Electric vehicle sales numbers are anemic, and EV battery makers are fighting for their lives. So why are automakers rolling out a steady stream of new battery-powered cars?
Last week, we told you about the unveiling of two battery-powered vehicles: General Motors' Spark EV and Chrysler's Fiat 500e. This year, pure electric vehicles have been rolled out by Tesla, Honda, Ford, Coda, and Toyota. In 2013, BMW will unveil its all-electric i3.
"It's a head-scratcher, looking at it from the outside," Mike VanNieuwkuyk, executive director of global automotive at J.D. Power & Associates, told us. "There are so many battery-electric products being developed, and to date there are not a lot of sales."
Check out some of the EVs that are making news.
Ford's Focus Electric initially launched in California, New York, and New Jersey, as well as in some selected metropolitan markets. The company predicted sales of 5,000 vehicles in 2012.
(Source: Ford Motor)
Recent predictions from industry analysts make the situation even more of a puzzler. In November, J.D. Power released a study forecasting miniscule BEV sales numbers. The 2012 Electric Vehicle Ownership Experience Study predicted battery-electrics would make up less than 1 percent of all vehicles sold in the US in 2015. Lux Research and Pike Research have also published dire forecasts for pure EVs and EV batteries in the past year.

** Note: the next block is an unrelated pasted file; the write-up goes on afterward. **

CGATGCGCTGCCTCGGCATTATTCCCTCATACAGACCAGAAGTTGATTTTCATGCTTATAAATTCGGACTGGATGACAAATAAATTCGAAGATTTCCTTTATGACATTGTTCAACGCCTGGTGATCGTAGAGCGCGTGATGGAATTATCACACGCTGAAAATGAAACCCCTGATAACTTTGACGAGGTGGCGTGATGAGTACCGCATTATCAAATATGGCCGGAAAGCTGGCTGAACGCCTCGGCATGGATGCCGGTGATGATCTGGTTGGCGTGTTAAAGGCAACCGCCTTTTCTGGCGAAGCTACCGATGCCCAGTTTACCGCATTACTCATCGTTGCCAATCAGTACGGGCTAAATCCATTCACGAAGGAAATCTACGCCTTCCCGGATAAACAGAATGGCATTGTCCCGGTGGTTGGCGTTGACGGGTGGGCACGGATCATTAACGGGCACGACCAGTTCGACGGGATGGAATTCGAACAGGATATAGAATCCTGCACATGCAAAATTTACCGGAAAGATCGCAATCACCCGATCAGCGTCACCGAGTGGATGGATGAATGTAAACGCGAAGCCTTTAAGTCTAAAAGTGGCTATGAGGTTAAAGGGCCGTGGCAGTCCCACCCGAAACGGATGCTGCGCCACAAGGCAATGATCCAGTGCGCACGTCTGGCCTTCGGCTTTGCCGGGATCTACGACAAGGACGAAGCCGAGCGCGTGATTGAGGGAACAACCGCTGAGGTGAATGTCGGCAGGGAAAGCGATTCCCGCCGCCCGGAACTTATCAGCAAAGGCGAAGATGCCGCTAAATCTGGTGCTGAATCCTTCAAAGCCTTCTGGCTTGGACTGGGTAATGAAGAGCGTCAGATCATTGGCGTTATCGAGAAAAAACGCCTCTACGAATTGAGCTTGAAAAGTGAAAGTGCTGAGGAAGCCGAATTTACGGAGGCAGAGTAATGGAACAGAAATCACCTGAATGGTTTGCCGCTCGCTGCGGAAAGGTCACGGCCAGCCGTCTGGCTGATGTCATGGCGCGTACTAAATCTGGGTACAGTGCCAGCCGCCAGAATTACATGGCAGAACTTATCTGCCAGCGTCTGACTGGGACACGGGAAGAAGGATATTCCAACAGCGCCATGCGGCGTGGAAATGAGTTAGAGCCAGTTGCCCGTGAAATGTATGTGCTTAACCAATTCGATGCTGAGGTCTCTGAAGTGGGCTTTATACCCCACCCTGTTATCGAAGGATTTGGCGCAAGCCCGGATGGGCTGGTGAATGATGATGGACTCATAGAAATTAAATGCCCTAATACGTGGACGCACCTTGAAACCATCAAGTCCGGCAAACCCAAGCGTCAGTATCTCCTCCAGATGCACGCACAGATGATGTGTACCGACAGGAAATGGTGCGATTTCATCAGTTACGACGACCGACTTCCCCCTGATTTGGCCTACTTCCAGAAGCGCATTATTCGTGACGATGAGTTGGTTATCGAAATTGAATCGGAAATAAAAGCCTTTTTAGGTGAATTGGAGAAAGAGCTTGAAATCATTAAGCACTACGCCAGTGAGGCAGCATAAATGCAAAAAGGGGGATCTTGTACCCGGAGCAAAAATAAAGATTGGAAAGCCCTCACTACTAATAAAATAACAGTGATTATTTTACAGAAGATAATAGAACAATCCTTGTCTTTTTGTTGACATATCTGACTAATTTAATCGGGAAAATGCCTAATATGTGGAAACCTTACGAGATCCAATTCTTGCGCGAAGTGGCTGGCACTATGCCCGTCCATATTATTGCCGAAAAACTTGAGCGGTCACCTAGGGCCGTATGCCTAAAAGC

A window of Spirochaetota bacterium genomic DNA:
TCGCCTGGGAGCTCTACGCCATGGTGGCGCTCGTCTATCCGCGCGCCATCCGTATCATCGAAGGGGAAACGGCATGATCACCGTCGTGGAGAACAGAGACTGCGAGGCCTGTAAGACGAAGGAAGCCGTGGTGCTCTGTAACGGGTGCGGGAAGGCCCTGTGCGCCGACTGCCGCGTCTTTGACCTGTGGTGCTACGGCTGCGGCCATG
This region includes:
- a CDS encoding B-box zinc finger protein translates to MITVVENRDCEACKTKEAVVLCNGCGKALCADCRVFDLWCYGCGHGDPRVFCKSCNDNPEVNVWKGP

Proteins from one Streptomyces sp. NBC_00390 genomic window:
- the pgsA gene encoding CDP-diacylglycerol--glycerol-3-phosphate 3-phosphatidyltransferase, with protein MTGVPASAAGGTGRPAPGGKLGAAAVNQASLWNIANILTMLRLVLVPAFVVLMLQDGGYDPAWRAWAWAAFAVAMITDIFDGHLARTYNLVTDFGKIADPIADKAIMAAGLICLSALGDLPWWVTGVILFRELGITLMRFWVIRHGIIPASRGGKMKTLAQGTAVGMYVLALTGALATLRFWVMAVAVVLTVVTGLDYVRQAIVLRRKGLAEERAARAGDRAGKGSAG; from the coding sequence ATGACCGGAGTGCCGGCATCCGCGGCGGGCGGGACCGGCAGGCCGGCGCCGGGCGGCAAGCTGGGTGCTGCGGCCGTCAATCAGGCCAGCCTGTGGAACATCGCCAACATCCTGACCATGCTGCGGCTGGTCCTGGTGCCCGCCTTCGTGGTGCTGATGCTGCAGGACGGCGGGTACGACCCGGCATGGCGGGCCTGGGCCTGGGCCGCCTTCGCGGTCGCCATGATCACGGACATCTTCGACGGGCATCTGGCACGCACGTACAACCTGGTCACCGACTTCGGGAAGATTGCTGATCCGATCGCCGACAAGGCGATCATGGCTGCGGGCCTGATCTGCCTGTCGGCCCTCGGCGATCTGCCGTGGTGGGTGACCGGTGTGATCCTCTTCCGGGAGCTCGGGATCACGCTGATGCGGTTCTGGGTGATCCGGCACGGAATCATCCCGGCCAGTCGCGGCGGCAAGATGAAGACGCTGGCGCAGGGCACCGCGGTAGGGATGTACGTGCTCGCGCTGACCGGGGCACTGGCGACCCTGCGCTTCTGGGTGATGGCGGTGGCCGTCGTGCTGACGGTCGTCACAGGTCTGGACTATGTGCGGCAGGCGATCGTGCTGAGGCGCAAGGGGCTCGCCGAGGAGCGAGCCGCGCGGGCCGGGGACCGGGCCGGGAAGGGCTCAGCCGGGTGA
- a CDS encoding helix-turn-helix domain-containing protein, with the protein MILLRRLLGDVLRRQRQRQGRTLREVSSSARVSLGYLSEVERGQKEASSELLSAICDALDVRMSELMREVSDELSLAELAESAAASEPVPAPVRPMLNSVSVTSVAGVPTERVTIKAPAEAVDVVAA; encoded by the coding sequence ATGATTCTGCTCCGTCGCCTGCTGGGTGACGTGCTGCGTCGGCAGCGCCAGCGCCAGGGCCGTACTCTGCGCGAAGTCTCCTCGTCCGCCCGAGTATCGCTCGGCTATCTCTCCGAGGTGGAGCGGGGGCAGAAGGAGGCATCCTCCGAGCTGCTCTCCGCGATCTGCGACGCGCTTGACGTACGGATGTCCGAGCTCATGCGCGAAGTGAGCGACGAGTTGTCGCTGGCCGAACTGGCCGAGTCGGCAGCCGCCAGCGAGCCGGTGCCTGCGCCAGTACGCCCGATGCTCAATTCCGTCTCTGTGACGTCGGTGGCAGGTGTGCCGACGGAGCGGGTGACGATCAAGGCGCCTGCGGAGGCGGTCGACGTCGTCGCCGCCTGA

Nevertheless, there are reasons for the growing parade of BEVs. Some automakers (including Nissan and Tesla, to name two) are true believers in the potential of the all-electric market. But even for those that may just be testing the waters, there are good reasons for rolling out pure electric cars. They include legal compliance, government subsidies, manufacturability, and a dash of practicality.
"Part of it is there's a risk to being last to the party," Kevin See, an industry analyst for Lux Research, told us. "So while most of us believe it's too early, it's preferable to do it now, rather than miss it altogether."
Experts say some of the recent rollouts have been motivated by zero-emission laws, such as those in California. For example, Chrysler unveiled the Fiat 500e hatchback despite earlier proclamations by CEO Sergio Marchionne that he didn't believe in electric cars. "I'm not scared, I just won't do" electrification, he told Automobile Magazine this summer. "I just will not do it. I think we're smoking illegal materials if we think we're going to make those [profitably]. It just won't work." When Chrysler unveiled the 500e for the press last week, it said the vehicle would be sold only in California.
Greencarreports.com called five of this year's battery-electric introductions "compliance cars" -- the Spark EV, the Fiat 500e, the Ford Focus Electric, Honda Fit EV, and the Toyota RAV4 EV. The website based its assessment on projected sales numbers, sales outside California, and willingness to sell (rather than lease) the vehicles.